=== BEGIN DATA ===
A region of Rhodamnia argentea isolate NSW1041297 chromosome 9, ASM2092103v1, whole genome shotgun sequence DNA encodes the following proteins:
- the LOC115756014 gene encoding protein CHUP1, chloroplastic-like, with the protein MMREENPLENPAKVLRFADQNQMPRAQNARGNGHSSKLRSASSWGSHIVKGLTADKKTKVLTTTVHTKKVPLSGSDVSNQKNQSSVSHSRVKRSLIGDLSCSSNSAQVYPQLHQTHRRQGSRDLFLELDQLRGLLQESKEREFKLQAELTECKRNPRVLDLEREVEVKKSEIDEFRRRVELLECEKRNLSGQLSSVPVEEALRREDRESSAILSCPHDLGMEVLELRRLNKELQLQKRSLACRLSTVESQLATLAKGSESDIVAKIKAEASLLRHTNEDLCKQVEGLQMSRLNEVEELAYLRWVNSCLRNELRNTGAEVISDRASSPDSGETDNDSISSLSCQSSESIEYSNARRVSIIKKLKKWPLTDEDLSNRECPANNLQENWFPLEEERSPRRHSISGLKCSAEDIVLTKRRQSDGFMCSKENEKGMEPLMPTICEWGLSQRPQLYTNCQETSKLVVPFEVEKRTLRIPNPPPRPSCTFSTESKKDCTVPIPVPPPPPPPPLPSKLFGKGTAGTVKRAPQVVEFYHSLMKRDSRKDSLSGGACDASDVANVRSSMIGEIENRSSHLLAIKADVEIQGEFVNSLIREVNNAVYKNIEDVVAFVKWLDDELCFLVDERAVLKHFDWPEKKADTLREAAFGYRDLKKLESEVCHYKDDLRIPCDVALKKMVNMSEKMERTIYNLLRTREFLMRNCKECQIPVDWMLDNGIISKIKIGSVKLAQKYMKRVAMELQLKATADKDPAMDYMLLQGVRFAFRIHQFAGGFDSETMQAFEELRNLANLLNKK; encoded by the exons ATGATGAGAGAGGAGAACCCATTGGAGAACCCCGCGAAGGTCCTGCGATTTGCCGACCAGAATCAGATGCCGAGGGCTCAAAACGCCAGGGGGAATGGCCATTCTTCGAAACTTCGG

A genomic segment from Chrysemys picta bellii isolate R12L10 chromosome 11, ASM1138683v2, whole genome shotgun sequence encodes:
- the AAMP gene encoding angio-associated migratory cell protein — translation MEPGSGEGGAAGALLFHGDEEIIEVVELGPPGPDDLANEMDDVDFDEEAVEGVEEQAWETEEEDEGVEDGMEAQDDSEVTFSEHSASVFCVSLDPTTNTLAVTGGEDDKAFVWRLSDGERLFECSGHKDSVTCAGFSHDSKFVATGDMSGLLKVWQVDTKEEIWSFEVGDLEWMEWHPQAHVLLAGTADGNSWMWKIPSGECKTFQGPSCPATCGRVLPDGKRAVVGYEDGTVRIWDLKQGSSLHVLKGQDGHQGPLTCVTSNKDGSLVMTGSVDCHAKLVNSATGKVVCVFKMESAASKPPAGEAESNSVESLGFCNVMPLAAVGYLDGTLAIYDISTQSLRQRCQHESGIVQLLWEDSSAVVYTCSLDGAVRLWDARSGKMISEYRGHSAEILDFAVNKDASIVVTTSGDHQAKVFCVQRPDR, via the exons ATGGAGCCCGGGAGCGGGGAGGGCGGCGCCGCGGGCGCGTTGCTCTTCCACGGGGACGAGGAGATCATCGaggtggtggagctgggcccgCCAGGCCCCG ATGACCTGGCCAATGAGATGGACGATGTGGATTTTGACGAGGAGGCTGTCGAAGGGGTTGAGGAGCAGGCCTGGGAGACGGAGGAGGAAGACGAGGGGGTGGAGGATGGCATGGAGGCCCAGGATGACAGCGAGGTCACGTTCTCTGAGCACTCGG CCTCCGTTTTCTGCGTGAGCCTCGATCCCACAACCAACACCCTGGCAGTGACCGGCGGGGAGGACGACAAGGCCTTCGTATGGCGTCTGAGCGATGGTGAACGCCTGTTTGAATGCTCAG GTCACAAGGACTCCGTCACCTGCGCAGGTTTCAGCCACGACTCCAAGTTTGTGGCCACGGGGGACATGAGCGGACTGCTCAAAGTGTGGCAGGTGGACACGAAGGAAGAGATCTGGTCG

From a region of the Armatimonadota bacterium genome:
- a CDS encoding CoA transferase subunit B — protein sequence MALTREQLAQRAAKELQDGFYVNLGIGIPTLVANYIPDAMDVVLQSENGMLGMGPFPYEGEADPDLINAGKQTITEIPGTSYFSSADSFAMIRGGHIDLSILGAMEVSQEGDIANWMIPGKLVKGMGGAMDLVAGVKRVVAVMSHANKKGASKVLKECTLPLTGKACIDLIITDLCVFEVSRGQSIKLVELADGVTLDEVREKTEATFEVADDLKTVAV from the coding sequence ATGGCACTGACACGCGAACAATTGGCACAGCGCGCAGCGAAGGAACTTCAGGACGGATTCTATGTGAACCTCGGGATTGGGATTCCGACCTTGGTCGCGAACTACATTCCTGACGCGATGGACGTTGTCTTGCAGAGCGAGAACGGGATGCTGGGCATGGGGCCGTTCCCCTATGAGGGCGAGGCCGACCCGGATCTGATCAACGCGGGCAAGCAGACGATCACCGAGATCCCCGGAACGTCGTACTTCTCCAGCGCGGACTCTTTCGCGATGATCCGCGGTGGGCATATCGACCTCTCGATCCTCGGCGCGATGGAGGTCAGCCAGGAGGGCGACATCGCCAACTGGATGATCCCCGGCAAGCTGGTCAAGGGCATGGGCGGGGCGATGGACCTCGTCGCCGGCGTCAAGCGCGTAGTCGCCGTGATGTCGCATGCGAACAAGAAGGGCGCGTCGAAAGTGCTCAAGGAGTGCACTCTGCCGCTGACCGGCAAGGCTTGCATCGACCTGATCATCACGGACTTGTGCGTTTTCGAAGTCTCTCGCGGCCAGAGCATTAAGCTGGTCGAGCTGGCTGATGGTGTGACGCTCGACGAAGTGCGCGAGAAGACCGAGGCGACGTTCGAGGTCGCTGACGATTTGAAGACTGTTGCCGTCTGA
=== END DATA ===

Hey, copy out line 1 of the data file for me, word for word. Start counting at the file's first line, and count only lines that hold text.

A region of Rhodamnia argentea isolate NSW1041297 chromosome 9, ASM2092103v1, whole genome shotgun sequence DNA encodes the following proteins: